Allen Hughes, one half of the acclaimed Hughes brothers directorial team, goes solo for the first time on a theatrical release (in 2005 he was also without brother Albert for the TV film Knights of the South Bronx) with Broken City. The slick crime thriller (unfortunately sans thrills, for the most part) underwhelmed audiences in January 2013, failing to hit the $20 million mark at the U.S. box office. While theatrical gross should never be used as an indicator of a film’s quality, this public indifference is notable considering the cast includes Mark Walhberg, Russell Crowe, and Catherine Zeta-Jones.
I expressed a rather dismal view of Broken City a few weeks back when it premiered as a Fox DHD title prior to emerging on Blu-ray. Though my opinions haven’t changed (see my review here), I will emphasize that, even though there’s no brilliant acting here, there might be some minor pleasures for hardcore fans of Wahlberg or Crowe. In fact, Wahlberg was a co-producer and major believer in Brian Tucker’s screenplay. Maybe it read better on the page than it ended up playing on the screen.
Wahlberg stars as former NYPD detective Billy Taggart. Tried for the murder of a teenager who raped and killed his girlfriend’s sister, Billy is acquitted in a controversial verdict. Behind the scenes, Captain Carl Fairbanks (Jeffrey Wright) and Mayor Nicholas Hostetler (Russell Crowe) worked to suppress damning evidence that could’ve put Billy away. In the end, the worst thing Billy faces is being let go by the department.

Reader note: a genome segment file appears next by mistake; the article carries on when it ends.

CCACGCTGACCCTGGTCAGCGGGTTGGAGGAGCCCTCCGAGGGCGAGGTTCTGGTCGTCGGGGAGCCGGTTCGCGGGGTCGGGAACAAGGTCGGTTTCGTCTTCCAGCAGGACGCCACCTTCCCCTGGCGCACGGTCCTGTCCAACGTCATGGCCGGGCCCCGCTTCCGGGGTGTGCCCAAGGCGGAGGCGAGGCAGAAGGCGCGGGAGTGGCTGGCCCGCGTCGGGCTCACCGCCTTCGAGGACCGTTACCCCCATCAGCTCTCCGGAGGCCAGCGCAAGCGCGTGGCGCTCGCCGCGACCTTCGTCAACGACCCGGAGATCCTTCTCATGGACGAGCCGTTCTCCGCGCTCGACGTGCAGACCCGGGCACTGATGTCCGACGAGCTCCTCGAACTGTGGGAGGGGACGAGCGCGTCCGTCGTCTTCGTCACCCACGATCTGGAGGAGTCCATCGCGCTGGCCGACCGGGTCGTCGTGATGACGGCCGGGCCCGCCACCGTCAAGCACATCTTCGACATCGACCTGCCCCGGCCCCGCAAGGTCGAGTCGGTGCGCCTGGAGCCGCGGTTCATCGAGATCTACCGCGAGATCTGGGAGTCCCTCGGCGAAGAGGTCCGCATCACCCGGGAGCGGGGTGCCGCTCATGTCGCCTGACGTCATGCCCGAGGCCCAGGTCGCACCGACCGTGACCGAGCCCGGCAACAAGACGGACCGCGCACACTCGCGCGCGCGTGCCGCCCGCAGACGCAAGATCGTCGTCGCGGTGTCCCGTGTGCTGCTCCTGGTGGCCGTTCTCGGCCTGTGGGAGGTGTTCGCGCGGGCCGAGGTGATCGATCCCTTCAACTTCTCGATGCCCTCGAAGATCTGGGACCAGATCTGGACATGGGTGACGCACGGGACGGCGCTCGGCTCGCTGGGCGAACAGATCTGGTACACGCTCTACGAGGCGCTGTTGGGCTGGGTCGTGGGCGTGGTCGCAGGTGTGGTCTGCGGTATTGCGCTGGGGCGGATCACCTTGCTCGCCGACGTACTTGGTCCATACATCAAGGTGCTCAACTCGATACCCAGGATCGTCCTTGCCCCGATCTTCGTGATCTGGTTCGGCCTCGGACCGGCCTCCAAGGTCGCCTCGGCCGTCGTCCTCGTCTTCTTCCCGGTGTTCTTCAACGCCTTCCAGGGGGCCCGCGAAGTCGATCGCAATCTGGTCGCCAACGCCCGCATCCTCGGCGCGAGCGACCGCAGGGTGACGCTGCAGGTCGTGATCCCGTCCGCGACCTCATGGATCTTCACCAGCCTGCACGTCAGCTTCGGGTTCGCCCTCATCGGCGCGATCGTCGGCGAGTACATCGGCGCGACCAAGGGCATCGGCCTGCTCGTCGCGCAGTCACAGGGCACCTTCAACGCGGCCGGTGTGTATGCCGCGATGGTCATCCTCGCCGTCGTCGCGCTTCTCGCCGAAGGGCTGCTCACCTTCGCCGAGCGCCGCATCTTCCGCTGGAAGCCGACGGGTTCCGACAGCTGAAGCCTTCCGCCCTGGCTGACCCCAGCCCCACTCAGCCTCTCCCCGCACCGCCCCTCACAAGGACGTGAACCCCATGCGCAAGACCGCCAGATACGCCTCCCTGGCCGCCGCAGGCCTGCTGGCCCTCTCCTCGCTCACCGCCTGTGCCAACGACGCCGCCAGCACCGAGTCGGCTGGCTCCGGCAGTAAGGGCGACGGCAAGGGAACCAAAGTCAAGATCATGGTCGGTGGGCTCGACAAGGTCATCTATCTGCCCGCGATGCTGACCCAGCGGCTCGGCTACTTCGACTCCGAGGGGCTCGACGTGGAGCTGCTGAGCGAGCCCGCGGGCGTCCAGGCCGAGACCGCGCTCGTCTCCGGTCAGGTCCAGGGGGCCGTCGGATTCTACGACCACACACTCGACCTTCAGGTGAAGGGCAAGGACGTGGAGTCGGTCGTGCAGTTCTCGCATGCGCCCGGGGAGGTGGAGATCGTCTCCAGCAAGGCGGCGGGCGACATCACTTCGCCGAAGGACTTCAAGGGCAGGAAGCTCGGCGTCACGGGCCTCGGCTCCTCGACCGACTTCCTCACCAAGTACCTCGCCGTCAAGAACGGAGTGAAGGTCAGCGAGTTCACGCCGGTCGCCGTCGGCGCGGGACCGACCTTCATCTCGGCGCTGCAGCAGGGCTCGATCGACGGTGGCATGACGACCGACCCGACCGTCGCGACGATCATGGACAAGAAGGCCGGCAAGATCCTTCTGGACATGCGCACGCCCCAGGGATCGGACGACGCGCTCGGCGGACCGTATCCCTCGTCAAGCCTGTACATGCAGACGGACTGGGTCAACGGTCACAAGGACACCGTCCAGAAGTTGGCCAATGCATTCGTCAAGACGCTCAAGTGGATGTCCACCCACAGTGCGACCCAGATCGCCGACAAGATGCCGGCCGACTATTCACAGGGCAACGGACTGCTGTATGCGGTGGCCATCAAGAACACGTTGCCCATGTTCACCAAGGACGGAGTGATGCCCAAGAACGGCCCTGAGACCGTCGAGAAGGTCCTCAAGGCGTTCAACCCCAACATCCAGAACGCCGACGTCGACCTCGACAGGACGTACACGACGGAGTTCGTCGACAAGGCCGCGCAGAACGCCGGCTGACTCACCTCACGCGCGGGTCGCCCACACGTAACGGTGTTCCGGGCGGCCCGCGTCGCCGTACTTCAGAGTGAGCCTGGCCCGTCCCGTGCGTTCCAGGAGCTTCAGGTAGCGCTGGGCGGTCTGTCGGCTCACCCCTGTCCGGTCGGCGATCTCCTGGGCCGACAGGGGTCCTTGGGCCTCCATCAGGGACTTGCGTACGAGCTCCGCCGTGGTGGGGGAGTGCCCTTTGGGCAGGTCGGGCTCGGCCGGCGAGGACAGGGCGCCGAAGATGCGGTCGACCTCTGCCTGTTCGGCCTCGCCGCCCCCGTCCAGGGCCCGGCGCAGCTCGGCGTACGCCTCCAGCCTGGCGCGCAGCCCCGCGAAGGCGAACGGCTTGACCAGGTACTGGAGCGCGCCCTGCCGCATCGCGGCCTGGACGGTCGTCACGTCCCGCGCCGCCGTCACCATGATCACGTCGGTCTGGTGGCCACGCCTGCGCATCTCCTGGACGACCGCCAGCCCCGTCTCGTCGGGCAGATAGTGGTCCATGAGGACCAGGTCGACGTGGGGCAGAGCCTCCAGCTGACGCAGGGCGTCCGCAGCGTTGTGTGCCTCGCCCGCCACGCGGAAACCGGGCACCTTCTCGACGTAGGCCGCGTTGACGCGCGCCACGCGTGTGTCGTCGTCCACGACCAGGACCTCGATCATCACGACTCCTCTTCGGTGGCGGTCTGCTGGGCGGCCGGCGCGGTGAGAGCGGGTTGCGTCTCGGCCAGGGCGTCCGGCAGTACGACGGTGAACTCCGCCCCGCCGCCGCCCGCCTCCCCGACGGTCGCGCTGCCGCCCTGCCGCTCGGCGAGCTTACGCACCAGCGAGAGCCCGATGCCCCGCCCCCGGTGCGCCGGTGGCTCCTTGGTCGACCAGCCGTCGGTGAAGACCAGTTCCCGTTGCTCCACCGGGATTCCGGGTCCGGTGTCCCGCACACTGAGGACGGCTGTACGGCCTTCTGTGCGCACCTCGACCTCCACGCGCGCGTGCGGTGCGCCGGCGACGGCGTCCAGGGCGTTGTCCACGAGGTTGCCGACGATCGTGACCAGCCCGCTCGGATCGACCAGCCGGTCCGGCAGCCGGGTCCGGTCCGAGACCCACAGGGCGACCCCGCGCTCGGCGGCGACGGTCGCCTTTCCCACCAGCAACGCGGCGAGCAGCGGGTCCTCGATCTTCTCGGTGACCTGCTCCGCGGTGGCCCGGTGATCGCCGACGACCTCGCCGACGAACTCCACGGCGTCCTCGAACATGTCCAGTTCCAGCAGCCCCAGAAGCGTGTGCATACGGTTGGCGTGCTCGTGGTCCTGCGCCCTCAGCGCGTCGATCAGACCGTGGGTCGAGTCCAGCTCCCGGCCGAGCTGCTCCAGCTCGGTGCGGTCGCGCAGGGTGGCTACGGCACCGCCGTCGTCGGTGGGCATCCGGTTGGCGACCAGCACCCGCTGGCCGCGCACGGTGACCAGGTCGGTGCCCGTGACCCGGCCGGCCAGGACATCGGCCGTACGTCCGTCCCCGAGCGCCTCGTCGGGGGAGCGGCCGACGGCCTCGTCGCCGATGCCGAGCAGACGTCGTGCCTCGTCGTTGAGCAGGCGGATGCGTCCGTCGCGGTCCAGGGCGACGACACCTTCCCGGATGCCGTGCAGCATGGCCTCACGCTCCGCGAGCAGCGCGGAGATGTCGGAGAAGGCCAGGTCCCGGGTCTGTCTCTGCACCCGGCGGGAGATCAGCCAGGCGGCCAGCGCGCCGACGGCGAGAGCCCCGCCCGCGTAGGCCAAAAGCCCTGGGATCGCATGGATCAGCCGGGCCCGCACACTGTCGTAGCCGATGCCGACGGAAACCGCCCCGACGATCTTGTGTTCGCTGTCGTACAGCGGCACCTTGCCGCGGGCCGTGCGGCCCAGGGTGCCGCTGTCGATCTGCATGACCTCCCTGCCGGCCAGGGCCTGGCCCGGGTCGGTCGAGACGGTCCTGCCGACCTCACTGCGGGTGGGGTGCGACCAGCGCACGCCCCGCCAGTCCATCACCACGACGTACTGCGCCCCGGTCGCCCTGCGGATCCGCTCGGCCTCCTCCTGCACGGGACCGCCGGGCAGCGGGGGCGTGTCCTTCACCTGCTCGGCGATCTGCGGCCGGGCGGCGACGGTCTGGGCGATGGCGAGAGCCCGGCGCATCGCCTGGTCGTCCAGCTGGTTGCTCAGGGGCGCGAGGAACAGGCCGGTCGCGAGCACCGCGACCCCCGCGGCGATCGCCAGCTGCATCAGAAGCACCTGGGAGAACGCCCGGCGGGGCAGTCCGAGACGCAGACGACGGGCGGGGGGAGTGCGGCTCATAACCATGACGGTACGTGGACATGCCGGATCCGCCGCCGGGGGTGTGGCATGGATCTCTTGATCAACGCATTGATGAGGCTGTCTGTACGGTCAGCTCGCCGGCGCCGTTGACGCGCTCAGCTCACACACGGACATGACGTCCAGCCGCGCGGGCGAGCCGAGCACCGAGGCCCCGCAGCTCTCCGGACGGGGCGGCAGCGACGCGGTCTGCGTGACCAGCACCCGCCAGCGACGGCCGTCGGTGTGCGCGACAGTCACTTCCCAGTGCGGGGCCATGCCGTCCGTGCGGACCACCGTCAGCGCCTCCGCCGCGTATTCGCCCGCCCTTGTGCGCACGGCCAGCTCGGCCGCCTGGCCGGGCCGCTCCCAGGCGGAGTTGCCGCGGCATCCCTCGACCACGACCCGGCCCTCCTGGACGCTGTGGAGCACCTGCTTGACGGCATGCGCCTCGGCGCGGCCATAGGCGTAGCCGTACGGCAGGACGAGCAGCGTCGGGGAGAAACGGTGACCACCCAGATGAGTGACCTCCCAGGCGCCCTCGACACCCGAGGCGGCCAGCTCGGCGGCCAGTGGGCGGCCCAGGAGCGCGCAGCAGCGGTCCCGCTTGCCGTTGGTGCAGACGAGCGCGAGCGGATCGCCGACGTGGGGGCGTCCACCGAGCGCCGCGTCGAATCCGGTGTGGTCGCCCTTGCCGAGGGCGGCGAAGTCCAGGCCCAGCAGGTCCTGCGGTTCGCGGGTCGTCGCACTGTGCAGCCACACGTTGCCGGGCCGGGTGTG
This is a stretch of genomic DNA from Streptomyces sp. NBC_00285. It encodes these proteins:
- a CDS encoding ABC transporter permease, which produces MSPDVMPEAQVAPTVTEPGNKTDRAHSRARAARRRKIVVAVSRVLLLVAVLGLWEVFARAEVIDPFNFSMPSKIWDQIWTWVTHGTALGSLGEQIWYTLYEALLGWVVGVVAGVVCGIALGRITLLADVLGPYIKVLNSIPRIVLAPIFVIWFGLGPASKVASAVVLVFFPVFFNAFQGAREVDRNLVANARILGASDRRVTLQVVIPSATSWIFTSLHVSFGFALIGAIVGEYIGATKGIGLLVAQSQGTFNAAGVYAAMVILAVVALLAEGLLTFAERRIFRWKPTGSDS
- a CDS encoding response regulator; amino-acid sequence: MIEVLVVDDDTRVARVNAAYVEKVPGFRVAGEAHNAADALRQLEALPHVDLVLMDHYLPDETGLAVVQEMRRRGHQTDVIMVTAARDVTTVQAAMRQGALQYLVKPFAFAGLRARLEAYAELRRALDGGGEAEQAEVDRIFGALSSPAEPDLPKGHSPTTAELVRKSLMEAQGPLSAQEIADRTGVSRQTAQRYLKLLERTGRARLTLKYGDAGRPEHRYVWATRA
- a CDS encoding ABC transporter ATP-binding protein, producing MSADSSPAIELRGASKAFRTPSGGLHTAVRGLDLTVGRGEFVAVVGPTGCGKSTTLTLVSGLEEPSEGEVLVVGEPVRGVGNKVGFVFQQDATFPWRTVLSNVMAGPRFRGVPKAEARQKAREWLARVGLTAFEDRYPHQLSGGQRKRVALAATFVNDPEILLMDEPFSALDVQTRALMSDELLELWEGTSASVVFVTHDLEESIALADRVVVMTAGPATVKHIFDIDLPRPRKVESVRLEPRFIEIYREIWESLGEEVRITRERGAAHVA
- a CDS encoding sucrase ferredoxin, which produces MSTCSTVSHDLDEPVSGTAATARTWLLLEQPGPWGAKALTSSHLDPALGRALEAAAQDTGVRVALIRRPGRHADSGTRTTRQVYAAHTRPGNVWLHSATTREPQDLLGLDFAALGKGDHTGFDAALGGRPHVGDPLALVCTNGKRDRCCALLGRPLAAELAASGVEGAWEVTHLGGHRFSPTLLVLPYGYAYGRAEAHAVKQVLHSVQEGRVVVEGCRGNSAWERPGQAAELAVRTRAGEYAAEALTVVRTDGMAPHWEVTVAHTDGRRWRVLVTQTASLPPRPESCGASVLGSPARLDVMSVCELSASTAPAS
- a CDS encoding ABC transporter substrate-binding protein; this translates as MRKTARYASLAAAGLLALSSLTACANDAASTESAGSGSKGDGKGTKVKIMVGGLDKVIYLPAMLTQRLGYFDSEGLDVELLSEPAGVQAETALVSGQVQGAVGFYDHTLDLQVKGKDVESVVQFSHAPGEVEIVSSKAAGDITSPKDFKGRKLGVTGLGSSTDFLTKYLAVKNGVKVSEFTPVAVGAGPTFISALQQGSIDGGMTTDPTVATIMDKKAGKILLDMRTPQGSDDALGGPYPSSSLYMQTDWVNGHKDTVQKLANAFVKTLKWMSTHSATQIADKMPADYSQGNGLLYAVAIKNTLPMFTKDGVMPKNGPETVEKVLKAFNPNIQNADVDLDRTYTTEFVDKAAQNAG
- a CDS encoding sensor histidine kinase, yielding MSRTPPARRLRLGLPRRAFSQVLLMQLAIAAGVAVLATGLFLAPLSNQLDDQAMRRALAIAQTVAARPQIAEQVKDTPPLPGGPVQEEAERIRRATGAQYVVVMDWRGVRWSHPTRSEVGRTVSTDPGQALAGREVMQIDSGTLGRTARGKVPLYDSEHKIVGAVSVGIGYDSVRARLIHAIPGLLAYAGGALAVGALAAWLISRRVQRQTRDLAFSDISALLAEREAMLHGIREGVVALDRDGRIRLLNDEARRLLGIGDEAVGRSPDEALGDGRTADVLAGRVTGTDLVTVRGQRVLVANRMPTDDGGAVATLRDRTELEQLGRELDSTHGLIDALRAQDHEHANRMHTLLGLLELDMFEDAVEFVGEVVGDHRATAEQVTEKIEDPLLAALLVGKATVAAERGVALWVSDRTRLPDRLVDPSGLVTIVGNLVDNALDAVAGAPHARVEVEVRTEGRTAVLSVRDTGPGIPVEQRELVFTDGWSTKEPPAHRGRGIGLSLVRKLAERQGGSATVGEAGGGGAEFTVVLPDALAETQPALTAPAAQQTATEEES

Zip forward seven years and Mayor Hostetler’s wife Cathleen (Catherine Zeta-Jones) is knee-deep in an affair. The mayor employs Billy as a private detective, expecting him to find out who she’s involved with. That person is Paul Andrews (Kyle Chandler), a campaign manager for rival mayoral candidate Jack Valliant (Barry Pepper). It’s inspired casting because, whether intentional or not, Chandler resembles Crowe physically. It kind of makes sense on a subliminal level that Cathleen would be attracted to him. At any rate, the densely plotted script just fails to hold any reasonable level of interest. Whether that’s a weakness in the writing or Hughes' lax direction (or a combination), it’s impossible to say. I just wish there was more to these characters.
Though very modestly budgeted (reportedly around $35 million), Broken City looks and sounds first-rate on Blu-ray. The 1080p, AVC-encoded transfer has a cool, steely blue tone throughout. Though not a particularly inventive look for a cop thriller, it’s a perfectly acceptable example of the sharp detail offered by the format. The 5.1 DTS-HD MA mix is equally professional, with the atmospheric score sounding especially evocative. The action-oriented sequences offer effective surround effects, but overall the mix is rather subdued (which matches the low-intensity vibe of the entire film).
There are a few extras on the Broken City Blu-ray, which also includes a standard DVD version. About eight minutes of deleted scenes add little to the experience, though there is an apparently improvised phone call scene that’s amusing for ending with Wahlberg busting up in laughter. The meat of the extras is the multi-part “making of” featurette called “Putting it All Together” that has a “play all” option. It runs about 35 minutes and offers a surprisingly substantial behind-the-scenes look at the production. Director Allen Hughes offers thoughtful insights into what drew him to the project initially. I just wish more of that ended up in the finished product.